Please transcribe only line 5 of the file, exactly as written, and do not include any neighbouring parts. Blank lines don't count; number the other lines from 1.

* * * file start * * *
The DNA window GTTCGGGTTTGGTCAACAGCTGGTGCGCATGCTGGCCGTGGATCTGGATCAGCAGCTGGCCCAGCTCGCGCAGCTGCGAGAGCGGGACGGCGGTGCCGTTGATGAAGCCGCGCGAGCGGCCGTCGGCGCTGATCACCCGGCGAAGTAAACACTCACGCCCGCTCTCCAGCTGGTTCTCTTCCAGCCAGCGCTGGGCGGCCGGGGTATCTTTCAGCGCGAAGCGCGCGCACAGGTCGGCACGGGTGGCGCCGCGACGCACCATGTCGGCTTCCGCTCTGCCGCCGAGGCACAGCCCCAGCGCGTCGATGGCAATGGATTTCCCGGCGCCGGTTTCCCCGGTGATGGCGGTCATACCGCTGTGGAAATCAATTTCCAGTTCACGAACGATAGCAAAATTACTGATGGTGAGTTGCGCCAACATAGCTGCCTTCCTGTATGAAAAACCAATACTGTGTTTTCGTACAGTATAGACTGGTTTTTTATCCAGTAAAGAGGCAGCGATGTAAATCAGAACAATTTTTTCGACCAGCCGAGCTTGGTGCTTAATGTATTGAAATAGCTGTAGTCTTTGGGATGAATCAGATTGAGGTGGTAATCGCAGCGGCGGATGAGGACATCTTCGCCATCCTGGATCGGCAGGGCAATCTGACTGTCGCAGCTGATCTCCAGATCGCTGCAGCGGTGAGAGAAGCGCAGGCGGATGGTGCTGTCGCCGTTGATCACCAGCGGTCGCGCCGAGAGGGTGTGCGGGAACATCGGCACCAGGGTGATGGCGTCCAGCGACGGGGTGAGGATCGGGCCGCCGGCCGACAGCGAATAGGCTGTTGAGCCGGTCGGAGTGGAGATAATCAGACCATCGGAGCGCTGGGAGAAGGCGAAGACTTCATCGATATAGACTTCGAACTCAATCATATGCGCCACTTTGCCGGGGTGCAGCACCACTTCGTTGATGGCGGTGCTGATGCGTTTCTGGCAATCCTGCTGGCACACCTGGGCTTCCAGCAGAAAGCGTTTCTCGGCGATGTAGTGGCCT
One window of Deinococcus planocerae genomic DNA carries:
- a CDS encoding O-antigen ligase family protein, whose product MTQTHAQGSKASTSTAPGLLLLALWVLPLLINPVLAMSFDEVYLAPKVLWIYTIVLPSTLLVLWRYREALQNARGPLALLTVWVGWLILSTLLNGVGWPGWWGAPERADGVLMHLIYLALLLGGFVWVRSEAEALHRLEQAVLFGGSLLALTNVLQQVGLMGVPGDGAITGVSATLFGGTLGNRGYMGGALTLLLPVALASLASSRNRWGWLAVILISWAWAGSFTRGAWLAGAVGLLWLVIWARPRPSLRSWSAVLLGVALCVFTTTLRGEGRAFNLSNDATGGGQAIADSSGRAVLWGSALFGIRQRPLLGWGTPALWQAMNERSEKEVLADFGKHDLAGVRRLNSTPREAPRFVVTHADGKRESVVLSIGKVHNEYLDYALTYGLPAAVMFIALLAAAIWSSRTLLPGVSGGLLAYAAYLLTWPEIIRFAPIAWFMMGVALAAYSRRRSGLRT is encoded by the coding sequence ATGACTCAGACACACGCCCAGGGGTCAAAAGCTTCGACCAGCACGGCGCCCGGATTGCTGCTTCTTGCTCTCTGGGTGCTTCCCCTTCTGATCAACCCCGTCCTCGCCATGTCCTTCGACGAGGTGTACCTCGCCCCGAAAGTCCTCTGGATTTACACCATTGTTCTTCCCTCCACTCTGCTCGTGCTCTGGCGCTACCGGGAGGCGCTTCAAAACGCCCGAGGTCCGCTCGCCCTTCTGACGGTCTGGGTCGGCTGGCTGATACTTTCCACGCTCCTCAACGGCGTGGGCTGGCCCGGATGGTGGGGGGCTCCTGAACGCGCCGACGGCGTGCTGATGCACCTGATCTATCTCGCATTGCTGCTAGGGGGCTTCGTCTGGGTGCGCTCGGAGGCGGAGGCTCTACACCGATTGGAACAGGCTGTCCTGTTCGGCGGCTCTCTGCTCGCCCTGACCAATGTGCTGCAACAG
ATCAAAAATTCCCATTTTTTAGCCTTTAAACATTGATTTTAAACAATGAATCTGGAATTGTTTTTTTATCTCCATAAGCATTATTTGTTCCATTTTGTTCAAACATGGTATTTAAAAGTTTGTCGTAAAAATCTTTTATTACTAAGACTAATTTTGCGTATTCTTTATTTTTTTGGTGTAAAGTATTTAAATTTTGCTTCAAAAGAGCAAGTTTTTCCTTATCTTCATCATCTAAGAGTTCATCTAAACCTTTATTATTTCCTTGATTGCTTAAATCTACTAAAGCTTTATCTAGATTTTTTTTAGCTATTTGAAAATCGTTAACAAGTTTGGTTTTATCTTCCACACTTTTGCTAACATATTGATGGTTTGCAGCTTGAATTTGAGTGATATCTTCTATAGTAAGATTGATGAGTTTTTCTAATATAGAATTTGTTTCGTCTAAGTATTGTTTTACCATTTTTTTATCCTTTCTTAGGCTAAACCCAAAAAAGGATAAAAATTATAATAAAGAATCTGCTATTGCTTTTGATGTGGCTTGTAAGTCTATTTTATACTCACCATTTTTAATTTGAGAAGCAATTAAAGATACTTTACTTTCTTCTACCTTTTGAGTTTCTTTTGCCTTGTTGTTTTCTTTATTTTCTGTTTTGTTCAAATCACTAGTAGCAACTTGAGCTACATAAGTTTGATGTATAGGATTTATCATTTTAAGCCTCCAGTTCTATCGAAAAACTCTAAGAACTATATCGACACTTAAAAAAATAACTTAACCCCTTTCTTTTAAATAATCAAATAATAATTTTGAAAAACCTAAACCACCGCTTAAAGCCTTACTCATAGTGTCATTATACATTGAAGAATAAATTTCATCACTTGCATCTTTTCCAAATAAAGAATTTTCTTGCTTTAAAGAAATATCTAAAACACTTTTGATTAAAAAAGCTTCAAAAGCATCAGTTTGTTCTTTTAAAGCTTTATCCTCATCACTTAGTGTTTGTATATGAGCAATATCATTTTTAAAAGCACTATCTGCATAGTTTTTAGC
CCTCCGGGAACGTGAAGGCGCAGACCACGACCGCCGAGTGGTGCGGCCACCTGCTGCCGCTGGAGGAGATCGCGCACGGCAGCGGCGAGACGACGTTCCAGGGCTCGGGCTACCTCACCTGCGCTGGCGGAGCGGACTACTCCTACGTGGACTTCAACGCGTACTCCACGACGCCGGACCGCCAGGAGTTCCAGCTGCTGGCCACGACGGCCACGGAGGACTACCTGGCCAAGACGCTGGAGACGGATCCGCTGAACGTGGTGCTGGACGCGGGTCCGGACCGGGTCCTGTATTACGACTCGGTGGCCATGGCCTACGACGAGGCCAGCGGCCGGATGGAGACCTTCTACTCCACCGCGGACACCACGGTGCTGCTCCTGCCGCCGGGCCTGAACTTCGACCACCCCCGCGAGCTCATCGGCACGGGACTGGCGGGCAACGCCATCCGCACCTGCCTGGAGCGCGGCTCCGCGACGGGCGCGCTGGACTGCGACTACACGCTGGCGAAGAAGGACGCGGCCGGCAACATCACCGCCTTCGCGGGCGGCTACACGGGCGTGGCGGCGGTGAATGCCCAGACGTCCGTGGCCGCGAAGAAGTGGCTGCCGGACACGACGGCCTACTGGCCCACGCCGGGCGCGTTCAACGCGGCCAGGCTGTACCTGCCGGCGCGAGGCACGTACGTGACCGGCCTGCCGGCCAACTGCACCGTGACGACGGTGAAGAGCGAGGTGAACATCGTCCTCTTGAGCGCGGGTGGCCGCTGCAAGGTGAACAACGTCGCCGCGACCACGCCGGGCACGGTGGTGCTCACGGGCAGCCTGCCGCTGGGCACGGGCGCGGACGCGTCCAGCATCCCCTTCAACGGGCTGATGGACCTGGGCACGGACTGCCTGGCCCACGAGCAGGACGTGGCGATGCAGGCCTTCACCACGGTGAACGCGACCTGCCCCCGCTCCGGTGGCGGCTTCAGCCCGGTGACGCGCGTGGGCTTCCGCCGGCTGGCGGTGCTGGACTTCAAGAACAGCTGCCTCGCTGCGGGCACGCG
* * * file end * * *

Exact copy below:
CCTCCGGGAACGTGAAGGCGCAGACCACGACCGCCGAGTGGTGCGGCCACCTGCTGCCGCTGGAGGAGATCGCGCACGGCAGCGGCGAGACGACGTTCCAGGGCTCGGGCTACCTCACCTGCGCTGGCGGAGCGGACTACTCCTACGTGGACTTCAACGCGTACTCCACGACGCCGGACCGCCAGGAGTTCCAGCTGCTGGCCACGACGGCCACGGAGGACTACCTGGCCAAGACGCTGGAGACGGATCCGCTGAACGTGGTGCTGGACGCGGGTCCGGACCGGGTCCTGTATTACGACTCGGTGGCCATGGCCTACGACGAGGCCAGCGGCCGGATGGAGACCTTCTACTCCACCGCGGACACCACGGTGCTGCTCCTGCCGCCGGGCCTGAACTTCGACCACCCCCGCGAGCTCATCGGCACGGGACTGGCGGGCAACGCCATCCGCACCTGCCTGGAGCGCGGCTCCGCGACGGGCGCGCTGGACTGCGACTACACGCTGGCGAAGAAGGACGCGGCCGGCAACATCACCGCCTTCGCGGGCGGCTACACGGGCGTGGCGGCGGTGAATGCCCAGACGTCCGTGGCCGCGAAGAAGTGGCTGCCGGACACGACGGCCTACTGGCCCACGCCGGGCGCGTTCAACGCGGCCAGGCTGTACCTGCCGGCGCGAGGCACGTACGTGACCGGCCTGCCGGCCAACTGCACCGTGACGACGGTGAAGAGCGAGGTGAACATCGTCCTCTTGAGCGCGGGTGGCCGCTGCAAGGTGAACAACGTCGCCGCGACCACGCCGGGCACGGTGGTGCTCACGGGCAGCCTGCCGCTGGGCACGGGCGCGGACGCGTCCAGCATCCCCTTCAACGGGCTGATGGACCTGGGCACGGACTGCCTGGCCCACGAGCAGGACGTGGCGATGCAGGCCTTCACCACGGTGAACGCGACCTGCCCCCGCTCCGGTGGCGGCTTCAGCCCGGTGACGCGCGTGGGCTTCCGCCGGCTGGCGGTGCTGGACTTCAAGAACAGCTGCCTCGCTGCGGGCACGCG